To eliminate ambiguity when working with dates, when possible, use the format YYYY/MM/DD.  This represents a four-digit year, followed by a two-digit month, followed by a two-digit day.  March 7, 2017 would be represented as 2017/03/07.  This format is widely understood and eliminates the ambiguity that can occur when the year appears at the end.

 

Field delimiters

 

A common method for storing tabular data is in CSV (comma-separated values) format.  In a CSV file, each line contains one row of a table.  Within each line, a delimiter character appears in between each value, demarcating the columns.  The delimiter character is usually a comma or a tab.

 

A problem can arise when one of the values that needs to be stored contains the delimiter character.  For example, a person's name may contain a comma (e.g. "Martin Luther King, Jr.").  In this situation, a line containing this value will contain an extra delimiter character.  Software which treats each occurrence of the delimiter as a new column may be confused by the fact that the number of columns is inconsistent from one line to another.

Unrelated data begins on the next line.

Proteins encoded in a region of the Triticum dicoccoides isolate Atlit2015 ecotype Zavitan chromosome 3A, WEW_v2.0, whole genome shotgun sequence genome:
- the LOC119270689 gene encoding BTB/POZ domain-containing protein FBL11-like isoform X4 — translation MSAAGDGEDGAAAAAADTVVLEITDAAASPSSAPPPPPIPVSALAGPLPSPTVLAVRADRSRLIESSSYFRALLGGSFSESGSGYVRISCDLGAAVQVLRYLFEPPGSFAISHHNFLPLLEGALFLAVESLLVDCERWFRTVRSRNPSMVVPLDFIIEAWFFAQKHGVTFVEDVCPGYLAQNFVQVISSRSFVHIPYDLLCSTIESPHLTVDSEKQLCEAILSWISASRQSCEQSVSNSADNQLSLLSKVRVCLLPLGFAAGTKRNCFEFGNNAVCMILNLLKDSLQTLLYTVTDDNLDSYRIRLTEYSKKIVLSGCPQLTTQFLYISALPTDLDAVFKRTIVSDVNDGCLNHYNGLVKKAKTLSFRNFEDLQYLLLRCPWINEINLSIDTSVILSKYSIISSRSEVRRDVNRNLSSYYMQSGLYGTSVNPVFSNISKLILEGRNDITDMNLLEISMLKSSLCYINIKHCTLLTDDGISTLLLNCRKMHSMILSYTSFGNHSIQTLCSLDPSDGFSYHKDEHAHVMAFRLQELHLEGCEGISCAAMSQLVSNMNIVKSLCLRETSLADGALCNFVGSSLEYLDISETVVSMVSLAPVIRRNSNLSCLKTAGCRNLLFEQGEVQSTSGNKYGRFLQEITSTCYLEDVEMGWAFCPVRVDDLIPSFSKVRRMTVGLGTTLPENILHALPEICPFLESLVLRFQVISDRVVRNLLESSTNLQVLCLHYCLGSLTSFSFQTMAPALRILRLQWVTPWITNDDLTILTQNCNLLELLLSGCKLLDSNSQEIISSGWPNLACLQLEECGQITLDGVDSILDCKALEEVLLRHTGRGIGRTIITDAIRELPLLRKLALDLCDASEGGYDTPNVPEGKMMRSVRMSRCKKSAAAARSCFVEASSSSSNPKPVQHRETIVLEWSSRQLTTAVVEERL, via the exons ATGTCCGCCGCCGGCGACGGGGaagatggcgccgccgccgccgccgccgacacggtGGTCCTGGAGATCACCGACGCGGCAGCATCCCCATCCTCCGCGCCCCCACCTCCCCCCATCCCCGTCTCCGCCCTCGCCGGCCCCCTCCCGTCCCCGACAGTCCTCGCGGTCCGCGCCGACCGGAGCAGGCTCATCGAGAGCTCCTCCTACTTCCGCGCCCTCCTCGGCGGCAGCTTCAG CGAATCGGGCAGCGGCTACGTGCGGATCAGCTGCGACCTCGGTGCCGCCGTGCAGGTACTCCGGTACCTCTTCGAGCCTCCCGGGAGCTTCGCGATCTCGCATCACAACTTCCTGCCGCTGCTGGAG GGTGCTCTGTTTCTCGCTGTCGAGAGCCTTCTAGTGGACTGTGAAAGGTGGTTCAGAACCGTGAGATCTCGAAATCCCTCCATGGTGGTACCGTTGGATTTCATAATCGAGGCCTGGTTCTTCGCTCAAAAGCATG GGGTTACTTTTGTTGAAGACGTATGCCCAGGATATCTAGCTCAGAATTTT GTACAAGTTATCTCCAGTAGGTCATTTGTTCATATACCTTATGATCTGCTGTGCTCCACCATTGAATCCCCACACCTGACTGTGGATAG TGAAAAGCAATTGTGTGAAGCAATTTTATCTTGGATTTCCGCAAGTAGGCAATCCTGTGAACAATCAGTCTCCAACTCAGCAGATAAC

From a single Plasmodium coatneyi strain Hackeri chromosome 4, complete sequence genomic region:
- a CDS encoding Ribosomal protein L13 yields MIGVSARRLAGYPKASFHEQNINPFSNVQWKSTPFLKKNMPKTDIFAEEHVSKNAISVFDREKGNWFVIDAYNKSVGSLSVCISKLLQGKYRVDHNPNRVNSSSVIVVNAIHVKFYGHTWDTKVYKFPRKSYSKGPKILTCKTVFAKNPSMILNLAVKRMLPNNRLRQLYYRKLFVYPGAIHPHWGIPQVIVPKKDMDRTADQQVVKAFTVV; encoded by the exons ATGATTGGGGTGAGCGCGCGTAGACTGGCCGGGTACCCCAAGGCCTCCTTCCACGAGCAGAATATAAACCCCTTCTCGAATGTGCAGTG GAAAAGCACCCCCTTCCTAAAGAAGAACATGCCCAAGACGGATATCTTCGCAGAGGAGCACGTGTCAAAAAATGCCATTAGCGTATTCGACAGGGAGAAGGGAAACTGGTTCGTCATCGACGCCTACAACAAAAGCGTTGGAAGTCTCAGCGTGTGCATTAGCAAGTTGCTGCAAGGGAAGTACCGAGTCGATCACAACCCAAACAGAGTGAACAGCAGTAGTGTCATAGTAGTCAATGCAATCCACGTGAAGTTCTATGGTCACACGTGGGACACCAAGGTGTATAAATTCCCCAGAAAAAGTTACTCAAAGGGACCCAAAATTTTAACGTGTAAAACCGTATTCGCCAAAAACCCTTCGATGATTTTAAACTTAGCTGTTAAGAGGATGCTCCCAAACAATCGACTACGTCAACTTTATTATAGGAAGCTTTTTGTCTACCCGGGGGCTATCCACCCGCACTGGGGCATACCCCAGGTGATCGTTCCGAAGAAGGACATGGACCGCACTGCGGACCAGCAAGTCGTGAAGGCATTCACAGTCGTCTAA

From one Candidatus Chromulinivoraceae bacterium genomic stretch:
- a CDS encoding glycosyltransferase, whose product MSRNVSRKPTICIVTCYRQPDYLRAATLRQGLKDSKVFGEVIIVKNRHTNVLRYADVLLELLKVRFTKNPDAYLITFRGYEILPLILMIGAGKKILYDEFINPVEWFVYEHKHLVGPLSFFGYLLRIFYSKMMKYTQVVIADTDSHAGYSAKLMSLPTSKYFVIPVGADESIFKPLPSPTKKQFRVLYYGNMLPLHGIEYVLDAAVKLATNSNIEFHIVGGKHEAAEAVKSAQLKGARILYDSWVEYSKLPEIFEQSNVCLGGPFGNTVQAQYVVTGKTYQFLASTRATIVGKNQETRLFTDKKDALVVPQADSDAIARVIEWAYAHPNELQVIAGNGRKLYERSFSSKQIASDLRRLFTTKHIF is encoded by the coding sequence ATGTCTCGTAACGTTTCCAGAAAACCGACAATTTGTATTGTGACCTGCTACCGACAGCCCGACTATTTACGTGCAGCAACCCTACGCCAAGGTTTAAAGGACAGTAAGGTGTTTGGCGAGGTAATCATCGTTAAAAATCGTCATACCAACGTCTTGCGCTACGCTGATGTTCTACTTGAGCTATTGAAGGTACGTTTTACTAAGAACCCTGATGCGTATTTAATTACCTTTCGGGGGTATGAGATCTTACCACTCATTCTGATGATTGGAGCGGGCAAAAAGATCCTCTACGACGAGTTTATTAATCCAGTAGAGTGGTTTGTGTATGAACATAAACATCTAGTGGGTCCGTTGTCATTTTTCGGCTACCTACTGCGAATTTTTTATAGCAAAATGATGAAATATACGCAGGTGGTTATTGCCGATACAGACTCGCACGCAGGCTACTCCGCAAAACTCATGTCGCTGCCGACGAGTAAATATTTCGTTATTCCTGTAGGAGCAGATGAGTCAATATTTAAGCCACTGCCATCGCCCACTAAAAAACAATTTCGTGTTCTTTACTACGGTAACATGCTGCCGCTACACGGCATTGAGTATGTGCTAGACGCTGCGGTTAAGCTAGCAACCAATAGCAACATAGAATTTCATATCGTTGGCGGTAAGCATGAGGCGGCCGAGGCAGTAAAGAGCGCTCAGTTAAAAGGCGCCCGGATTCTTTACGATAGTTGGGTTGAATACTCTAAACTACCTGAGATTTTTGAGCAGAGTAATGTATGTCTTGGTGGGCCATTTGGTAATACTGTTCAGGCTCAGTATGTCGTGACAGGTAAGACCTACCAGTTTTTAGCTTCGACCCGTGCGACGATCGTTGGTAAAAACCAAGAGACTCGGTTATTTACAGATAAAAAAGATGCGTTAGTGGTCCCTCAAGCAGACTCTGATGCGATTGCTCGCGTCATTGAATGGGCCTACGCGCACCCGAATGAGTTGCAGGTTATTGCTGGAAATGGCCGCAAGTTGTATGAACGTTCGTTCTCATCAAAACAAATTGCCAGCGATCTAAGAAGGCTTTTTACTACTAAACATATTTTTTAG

One strategy is to choose a delimiter character which does not appear in any of the values.  This technique can help minimize problems, however it is not guaranteed to completely avoid them as new data files are created in the future.  A better approach is to wrap values that may contain delimiter characters in double quotes, and to ensure that literal double quote characters are specifically labeled (or "escaped," in programmer speak) using a backslash character.  This ensures that the data file will be parseable regardless of the data that needs to be stored.

 

 

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Units of measure

 

Sally's water meter recorded 350 gallons of water used.  John's recorded 200 cubic feet of water used.  Who used more water?  This is a question with a simple answer (John did).  But what if the units were not specified?  If all we know is that Sally used 350 and John used 200, we might decide that Sally used more, but only if we first assume that their meters record water using the same units.  Even if that assumption is correct, if we don't know the units, we won't be able to bill properly for the water or compare the quantity to an amount stored in other systems.

 

Quantitative values (i.e., measurements) should always have units specified.  When preparing a data file, you can provide information about units as a separate field.  For example: